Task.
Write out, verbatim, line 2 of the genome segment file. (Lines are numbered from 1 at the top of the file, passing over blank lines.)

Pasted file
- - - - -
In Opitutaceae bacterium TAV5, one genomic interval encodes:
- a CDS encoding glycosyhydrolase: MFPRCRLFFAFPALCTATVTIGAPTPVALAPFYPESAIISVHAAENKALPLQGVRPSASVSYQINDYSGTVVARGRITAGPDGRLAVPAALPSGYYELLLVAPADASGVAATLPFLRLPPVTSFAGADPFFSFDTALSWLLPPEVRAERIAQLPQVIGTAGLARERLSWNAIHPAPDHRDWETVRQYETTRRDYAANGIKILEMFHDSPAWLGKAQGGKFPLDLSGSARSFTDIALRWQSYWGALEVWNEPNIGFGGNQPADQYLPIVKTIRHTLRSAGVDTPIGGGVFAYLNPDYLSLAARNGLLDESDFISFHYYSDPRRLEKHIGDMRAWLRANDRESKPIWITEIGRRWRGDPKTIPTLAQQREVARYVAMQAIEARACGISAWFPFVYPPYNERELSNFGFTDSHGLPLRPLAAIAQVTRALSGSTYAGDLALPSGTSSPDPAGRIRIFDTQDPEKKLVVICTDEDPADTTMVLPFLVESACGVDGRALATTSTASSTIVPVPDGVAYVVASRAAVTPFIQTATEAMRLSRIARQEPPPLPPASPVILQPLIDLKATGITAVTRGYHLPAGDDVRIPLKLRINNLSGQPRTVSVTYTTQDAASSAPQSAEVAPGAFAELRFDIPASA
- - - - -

- a CDS encoding glycosyhydrolase: MFPRCRLFFAFPALCTATVTIGAPTPVALAPFYPESAIISVHAAENKALPLQGVRPSASVSYQINDYSGTVVARGRITAGPDGRLAVPAALPSGYYELLLVAPADASGVAATLPFLRLPPVTSFAGADPFFSFDTALSWLLPPEVRAERIAQLPQVIGTAGLARERLSWNAIHPAPDHRDWETVRQYETTRRDYAANGIKILEMFHDSPAWLGKAQGGKFPLDLSGSARSFTDIALRWQSYWGALEVWNEPNIGFGGNQPADQYLPIVKTIRHTLRSAGVDTPIGGGVFAYLNPDYLSLAARNGLLDESDFISFHYYSDPRRLEKHIGDMRAWLRANDRESKPIWITEIGRRWRGDPKTIPTLAQQREVARYVAMQAIEARACGISAWFPFVYPPYNERELSNFGFTDSHGLPLRPLAAIAQVTRALSGSTYAGDLALPSGTSSPDPAGRIRIFDTQDPEKKLVVICTDEDPADTTMVLPFLVESACGVDGRALATTSTASSTIVPVPDGVAYVVASRAAVTPFIQTATEAMRLSRIARQEPPPLPPASPVILQPLIDLKATGITAVTRGYHLPAGDDVRIPLKLRINNLSGQPRTVSVTYTTQDAASSAPQSAEVAPGAFAELRFDIPASA